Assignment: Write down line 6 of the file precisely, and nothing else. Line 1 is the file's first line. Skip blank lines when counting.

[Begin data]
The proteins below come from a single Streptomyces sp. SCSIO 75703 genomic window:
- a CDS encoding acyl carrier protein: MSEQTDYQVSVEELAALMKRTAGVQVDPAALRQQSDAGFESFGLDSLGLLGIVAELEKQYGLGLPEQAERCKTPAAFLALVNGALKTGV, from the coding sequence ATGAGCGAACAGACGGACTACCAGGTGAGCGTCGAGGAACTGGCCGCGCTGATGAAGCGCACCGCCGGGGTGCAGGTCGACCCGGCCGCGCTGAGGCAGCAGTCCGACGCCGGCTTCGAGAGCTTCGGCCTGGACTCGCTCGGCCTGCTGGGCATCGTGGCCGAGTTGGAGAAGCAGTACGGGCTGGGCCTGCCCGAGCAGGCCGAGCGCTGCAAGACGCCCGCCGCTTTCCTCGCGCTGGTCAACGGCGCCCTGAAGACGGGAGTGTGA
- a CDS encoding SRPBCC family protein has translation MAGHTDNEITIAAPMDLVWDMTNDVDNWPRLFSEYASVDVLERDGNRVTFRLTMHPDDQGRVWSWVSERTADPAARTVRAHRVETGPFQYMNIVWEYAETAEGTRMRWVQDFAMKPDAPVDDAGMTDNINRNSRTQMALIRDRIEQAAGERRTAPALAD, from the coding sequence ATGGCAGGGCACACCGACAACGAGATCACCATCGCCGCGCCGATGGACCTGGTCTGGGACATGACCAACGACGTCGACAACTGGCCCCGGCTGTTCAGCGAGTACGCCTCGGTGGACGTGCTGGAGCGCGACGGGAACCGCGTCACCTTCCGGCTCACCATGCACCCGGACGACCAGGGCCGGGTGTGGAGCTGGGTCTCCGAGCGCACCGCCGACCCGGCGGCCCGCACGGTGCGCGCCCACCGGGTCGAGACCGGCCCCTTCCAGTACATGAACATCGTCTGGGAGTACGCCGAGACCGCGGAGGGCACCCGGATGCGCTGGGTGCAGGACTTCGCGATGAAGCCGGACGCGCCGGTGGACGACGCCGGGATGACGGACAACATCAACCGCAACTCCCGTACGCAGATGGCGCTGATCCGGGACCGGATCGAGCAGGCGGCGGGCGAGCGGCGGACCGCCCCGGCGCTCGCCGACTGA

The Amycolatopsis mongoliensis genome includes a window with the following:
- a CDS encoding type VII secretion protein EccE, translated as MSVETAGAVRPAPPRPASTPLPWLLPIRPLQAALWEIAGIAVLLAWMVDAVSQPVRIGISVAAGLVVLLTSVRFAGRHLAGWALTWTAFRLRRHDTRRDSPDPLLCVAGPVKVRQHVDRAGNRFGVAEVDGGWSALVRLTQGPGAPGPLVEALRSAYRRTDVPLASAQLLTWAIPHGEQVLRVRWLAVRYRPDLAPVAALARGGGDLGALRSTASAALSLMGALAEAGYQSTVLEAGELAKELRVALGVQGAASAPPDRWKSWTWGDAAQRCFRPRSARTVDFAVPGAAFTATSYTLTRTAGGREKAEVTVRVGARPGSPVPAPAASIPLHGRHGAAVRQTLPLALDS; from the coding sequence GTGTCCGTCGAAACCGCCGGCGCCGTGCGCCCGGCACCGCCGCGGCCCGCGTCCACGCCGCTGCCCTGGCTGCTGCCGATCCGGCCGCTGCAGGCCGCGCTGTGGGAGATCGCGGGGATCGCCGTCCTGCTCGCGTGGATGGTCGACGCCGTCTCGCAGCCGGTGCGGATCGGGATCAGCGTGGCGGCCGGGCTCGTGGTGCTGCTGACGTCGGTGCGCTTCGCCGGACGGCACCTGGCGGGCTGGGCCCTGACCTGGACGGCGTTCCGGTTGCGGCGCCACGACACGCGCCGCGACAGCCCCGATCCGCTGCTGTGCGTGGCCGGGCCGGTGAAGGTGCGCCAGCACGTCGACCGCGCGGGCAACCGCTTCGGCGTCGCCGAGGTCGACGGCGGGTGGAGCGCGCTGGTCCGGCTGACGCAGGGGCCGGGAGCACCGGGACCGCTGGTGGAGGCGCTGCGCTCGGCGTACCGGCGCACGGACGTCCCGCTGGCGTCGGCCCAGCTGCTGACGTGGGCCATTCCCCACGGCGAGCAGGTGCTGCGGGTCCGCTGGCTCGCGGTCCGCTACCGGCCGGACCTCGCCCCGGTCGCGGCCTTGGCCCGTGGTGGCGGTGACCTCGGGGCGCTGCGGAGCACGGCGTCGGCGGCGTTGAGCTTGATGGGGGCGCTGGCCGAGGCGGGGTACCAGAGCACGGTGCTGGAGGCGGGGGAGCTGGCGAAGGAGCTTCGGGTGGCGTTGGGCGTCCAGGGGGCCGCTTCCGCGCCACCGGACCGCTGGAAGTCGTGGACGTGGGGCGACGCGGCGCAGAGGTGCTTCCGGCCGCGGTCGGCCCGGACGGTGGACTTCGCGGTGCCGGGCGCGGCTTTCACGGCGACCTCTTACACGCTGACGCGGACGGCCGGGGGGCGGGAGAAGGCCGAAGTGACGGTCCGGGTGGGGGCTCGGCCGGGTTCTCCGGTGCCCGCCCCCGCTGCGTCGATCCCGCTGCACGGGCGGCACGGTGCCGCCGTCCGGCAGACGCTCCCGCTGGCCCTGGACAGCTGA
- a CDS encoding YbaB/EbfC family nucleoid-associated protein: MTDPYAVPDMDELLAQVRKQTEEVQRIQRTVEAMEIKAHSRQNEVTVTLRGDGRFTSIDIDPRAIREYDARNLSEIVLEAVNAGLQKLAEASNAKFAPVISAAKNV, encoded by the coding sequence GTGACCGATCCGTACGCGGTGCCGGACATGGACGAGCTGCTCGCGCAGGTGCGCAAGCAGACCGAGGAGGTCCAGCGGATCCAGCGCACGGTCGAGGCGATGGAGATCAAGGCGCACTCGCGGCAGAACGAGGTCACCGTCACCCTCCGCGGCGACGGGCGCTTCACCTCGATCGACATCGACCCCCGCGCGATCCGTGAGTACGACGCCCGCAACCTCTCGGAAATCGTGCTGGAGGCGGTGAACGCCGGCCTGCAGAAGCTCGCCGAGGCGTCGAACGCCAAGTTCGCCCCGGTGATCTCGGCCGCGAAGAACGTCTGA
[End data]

- a CDS encoding YbaB/EbfC family nucleoid-associated protein: MTDPYAVPDMDELLAQVRKQTEEVQRIQRTVEAMEIKAHSRQNEVTVTLRGDGRFTSIDIDPRAIREYDARNLSEIVLEAVNAGLQKLAEASNAKFAPVISAAKNV, encoded by the coding sequence GTGACCGATCCGTACGCGGTGCCGGACATGGACGAGCTGCTCGCGCAGGTGCGCAAGCAGACCGAGGAGGTCCAGCGGATCCAGCGCACGGTCGAGGCGATGGAGATCAAGGCGCACTCGCGGCAGAACGAGGTCACCGTCACCCTCCGCGGCGACGGGCGCTTCACCTCGATCGACATCGACCCCCGCGCGATCCGTGAGTACGACGCCCGCAACCTCTCGGAAATCGTGCTGGAGGCGGTGAACGCCGGCCTGCAGAAGCTCGCCGAGGCGTCGAACGCCAAGTTCGCCCCGGTGATCTCGGCCGCGAAGAACGTCTGA